lab4-step19.png

Program/Run the PIC24 MCU Stopwatch Demo Project

If you have not done so already, download and extract the Explorer 16 BM7x Pictail Stopwatch Project to your C:\ folder.

20

Open the Project

Start MPLAB X and open the project C:\host-firmware\Explorer16 BM70 Pictail Stopwatch.X.

21

Select the BM71 Project Configuration

Select the BM71 project configuration as shown:

lab4-step21.png

22

#include the BM71 Configuration EEPROM Table

Open with your editor the file bm70_configure.c. Go to line 57 and change the name of the #included BM71 EEPROM Table file to the name you chose in Step 17:

lab4-step22.png

23

Build/Run the Project

Build/Run the project by pressing the Make and Program Device button.


You will first see “Initializing…” text on the LCD display, indicating the initialization of the BM71 parameters, as well as verification of correct BM71 firmware version (1.06).

Upon success, the LCD should display the device name, the last four bytes of the MAC address, as well as a stopwatch display.

lab4-step23-1.png

LED_D3 should also blip two times per second indicating an advertising state.

lab4-step23-2.png

PIC24 Demo Startup Troubleshooting

LCD reads “Initialize Error"

This results in the host MCU not receiving any response to Read Information command, or an invalid BM71 fw version is read (not v1.06).

Possible Causes:

  • Incorrect PICTail jumper settings—review Step 18.
  • Incorrect BM71 firmware—reprogram with v1.06.
  • Incorrect BM71 configuration—re-load your saved BM71 UI configuration file and verify correct settings as described in steps 1 through 15. Re-create the BM71 EEPROM Configuration Table.

Sanity Check:
To verify the basic functionality of the module, you can revert the PICTail jumpers J3 and J1 for standalone operation (as shown) and use the Manual Pattern Test Tool.

Note: You may need to Jumper UART_RX_IND to GND before the tool will be able to communicate as shown here.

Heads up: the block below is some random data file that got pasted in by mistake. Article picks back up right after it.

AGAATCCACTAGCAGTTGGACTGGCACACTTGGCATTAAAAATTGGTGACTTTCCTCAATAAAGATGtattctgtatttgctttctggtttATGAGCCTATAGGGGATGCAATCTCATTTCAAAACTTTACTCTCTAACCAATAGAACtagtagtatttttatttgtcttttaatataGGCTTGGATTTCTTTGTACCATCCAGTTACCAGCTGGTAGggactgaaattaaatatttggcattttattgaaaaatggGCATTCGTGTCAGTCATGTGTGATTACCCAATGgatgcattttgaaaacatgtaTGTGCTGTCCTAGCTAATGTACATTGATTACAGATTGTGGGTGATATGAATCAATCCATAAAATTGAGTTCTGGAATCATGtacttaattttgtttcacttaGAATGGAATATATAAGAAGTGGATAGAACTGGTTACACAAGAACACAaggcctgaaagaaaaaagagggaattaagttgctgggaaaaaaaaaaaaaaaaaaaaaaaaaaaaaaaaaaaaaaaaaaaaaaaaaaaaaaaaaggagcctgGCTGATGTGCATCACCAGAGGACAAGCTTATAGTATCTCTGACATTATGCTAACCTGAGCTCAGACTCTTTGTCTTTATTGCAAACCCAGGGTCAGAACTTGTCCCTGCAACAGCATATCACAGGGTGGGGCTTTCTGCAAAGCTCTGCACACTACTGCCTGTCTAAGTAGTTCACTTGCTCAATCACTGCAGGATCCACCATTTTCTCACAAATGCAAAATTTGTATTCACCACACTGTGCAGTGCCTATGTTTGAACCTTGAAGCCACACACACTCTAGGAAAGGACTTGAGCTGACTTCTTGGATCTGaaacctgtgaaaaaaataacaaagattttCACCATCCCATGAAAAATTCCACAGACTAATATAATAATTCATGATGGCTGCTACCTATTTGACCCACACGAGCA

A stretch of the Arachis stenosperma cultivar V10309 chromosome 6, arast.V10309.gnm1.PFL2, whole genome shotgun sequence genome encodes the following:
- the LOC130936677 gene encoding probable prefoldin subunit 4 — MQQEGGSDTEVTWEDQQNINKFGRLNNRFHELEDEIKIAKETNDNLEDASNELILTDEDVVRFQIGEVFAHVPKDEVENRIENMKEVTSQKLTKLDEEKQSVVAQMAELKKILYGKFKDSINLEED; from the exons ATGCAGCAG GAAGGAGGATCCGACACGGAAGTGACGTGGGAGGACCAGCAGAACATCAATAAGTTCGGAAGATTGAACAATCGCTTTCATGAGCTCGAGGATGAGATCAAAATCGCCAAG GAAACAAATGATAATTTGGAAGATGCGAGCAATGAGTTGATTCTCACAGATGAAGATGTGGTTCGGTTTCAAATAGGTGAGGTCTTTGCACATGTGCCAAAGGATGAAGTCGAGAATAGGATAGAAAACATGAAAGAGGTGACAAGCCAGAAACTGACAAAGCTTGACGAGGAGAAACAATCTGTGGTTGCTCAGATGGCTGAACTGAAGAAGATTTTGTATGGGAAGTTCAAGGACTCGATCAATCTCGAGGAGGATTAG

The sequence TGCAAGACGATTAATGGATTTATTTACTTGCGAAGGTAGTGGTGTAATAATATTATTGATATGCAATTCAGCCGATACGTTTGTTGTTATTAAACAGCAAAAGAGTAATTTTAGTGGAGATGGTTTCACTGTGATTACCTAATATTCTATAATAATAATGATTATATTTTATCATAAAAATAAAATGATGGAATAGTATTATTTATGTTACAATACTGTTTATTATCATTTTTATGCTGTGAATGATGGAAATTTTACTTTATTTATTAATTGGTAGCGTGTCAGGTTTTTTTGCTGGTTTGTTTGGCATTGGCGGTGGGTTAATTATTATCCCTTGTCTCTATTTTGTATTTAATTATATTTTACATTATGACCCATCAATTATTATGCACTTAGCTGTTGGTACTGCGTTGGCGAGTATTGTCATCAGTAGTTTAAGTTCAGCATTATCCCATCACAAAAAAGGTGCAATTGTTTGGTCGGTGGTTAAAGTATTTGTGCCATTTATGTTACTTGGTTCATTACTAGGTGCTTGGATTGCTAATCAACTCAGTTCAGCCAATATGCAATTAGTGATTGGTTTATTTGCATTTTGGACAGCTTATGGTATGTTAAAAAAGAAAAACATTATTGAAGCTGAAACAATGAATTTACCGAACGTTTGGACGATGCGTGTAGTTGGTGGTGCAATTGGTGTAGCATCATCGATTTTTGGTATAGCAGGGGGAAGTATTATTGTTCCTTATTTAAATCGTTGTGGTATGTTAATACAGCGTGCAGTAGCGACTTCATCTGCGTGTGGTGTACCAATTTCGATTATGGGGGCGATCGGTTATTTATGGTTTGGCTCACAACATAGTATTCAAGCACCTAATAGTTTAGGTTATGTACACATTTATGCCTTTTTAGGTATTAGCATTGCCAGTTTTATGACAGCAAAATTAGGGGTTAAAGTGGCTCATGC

lab4-troubleshooting.png

Interact With The Service using the Stopwatch App

You will need to research the specific details for the installation of *.apk application files on your Android device.

Generally, you connect your phone to the PC using the USB cable that came with it, then transfer the *.apk file over to the device. Next, go to the security settings, and enable installation of Apps from "sources other than the Play Store". Finally, simply locate and tap on the *.apk file to install it.

After installing the app, go to security settings and disable the "installation of Apps from sources other than the Play Store."

24

Start The App, Scan for Stopwatch Devices, Select Device

Start the Stopwatch App on your smartphone:

lab4-step24-1.png

Tap on SCAN to begin scanning for devices as shown:

lab4-step24-2.png

Locate and Tap on your device to establish a connection to it. The Explorer 16 LCD should indicate connected status. In addition, you should see Explorer 16 LED_D3 latch to an ON-state indicating a connected state:

lab4-step23-2.png

25

Interact With The Service

Once connected, you will be taken to the main activity page for the app.

Press Start to start the stopwatch from the App.

Press Explorer 16 switch S3 to start/stop the display. Press S6 to Reset.

The History window will show track these events as shown:

lab4-step25.png

Demo Not Working?

Symptoms:
The device is connected, however, you cannot start the stopwatch from the app, or you do not receive any updates from the Explorer 16 when pressing S3/S6 buttons.

Causes:
The most likely cause is a mismatch between the characteristic handle values in the BM71 GATT Service Table, vs what is encoded in the PIC24 firmware.

In MPLAB X IDE, open file definitions.h, and scroll to line 106. This is where we define the Handle IDs for each characteristic we want to update in our application:

lab4-step25-trouble-1.png

In particular, note the two handles circled. The first is the writable characteristic Stopwatch Control Point (0x8002), the second is the notify characteristic Stopwatch Status (0x8004).

The Handle values for these two characteristics need to match those generated by the UI Configuration tool (see Step 12):

lab4-step25-trouble-2.png

 Conclusions

  • Private GATT Services are easily created on the BM71 using the UI Configuration tool.
  • The BM7x EEPROM Table Utility is used to convert a UI Configuration file to an EEPROM Table that can be embedded into your project, simplifying production deployment.
  • The MCU Host must capture BLE connection parameters (including Connection Handle) to be able to modify characteristic values in the BM71.
  • Care must be taken to embed the correct characteristic handles generated by the tool into the embedded host code.